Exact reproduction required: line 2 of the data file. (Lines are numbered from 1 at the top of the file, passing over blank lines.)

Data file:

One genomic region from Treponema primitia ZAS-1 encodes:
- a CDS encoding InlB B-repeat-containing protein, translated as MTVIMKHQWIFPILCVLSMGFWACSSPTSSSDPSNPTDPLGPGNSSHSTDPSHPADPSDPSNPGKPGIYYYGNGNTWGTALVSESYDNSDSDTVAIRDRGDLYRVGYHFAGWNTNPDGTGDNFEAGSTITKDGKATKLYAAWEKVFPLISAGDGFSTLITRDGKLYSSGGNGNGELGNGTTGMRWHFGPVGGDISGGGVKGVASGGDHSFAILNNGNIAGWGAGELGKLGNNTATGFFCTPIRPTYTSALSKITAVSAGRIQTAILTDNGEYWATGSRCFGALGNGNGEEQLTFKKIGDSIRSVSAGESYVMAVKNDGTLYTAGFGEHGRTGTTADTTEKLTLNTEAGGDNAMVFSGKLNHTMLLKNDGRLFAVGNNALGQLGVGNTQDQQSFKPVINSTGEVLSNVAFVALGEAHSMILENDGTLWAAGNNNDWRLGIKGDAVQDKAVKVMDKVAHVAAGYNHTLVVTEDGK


- a CDS encoding InlB B-repeat-containing protein, translated as MTVIMKHQWIFPILCVLSMGFWACSSPTSSSDPSNPTDPLGPGNSSHSTDPSHPADPSDPSNPGKPGIYYYGNGNTWGTALVSESYDNSDSDTVAIRDRGDLYRVGYHFAGWNTNPDGTGDNFEAGSTITKDGKATKLYAAWEKVFPLISAGDGFSTLITRDGKLYSSGGNGNGELGNGTTGMRWHFGPVGGDISGGGVKGVASGGDHSFAILNNGNIAGWGAGELGKLGNNTATGFFCTPIRPTYTSALSKITAVSAGRIQTAILTDNGEYWATGSRCFGALGNGNGEEQLTFKKIGDSIRSVSAGESYVMAVKNDGTLYTAGFGEHGRTGTTADTTEKLTLNTEAGGDNAMVFSGKLNHTMLLKNDGRLFAVGNNALGQLGVGNTQDQQSFKPVINSTGEVLSNVAFVALGEAHSMILENDGTLWAAGNNNDWRLGIKGDAVQDKAVKVMDKVAHVAAGYNHTLVVTEDGK